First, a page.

Just because active firefighters and emergency service personnel are required by law to be at least 18 years old doesn’t mean you can’t begin contributing to your community at an earlier age. Many fire and EMS agencies in Suffolk County have active Junior programs that provide interested younger people the opportunity to begin their training and develop the skills required to pass the Firefighter I and Firefighter II, or EMT certification requirements when they become of age. Juniors also learn about agency organization, operations, and command, while developing teamwork and leadership skills that will benefit them in whatever career they follow later in life.
As a Junior Firefighter, you will not be allowed to participate directly in fighting actual fires. You may, however, be able to help behind the fire lines in providing food and drink to firefighters, setting out and cleaning tools, refilling air packs, and other equally vital services. Your training will cover every aspect of fire service participation. During your training you can expect to develop many practical and valuable skills, such as basic first aid; the donning of personal protective equipment and the use of self-contained breathing apparatus; how to use and maintain the tools needed to fight fires and conduct rescues; and the techniques for executing search and rescue, forcible entry, ventilation, emergency evacuation, and automobile extractions.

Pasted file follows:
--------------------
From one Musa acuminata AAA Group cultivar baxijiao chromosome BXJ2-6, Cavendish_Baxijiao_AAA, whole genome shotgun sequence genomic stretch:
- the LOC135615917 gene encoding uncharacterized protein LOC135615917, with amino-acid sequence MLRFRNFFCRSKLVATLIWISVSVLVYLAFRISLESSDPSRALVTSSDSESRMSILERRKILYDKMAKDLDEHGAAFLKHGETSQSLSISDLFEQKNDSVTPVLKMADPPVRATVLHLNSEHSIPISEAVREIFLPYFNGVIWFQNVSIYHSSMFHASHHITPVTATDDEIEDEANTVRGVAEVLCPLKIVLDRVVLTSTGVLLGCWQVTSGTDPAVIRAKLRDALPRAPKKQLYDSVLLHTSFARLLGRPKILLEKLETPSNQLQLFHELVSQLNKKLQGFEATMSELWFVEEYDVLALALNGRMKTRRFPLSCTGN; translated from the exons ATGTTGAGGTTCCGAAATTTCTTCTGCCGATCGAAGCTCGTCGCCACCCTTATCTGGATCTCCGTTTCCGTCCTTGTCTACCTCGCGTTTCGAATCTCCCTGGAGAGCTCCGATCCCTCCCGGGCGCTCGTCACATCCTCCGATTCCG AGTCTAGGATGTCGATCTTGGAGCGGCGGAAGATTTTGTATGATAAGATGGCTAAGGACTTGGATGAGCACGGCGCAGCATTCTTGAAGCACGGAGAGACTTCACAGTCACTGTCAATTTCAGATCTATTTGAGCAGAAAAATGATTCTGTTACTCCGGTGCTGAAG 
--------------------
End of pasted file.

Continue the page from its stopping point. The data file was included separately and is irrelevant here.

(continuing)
The National Volunteer Fire Council (NVFC) has a special website, juniors.nvfc.org/junior, where you’ll be able to download a 28-page booklet, Core Competencies for the Junior Fire Service, which offers a wealth of detailed information on what you can expect.
Junior EMTs receive training in a broad range of first aid and rescue procedures. Depending on the particular agency’s program and requirements, once trained you may be allowed to assist with rescues, assess patients and provide basic first aid, and ride in ambulances to observe rescue operations. Other activities can include participating in training drills and community outreach programs, and doing community service projects to share what is being learned in the program.
Joining a Junior program is also a great way to meet others your age who share your values and beliefs regarding community service. Many juniors develop friendships that last throughout their lives.
Contact your local fire or EMS agency to learn if a junior program exists in your district.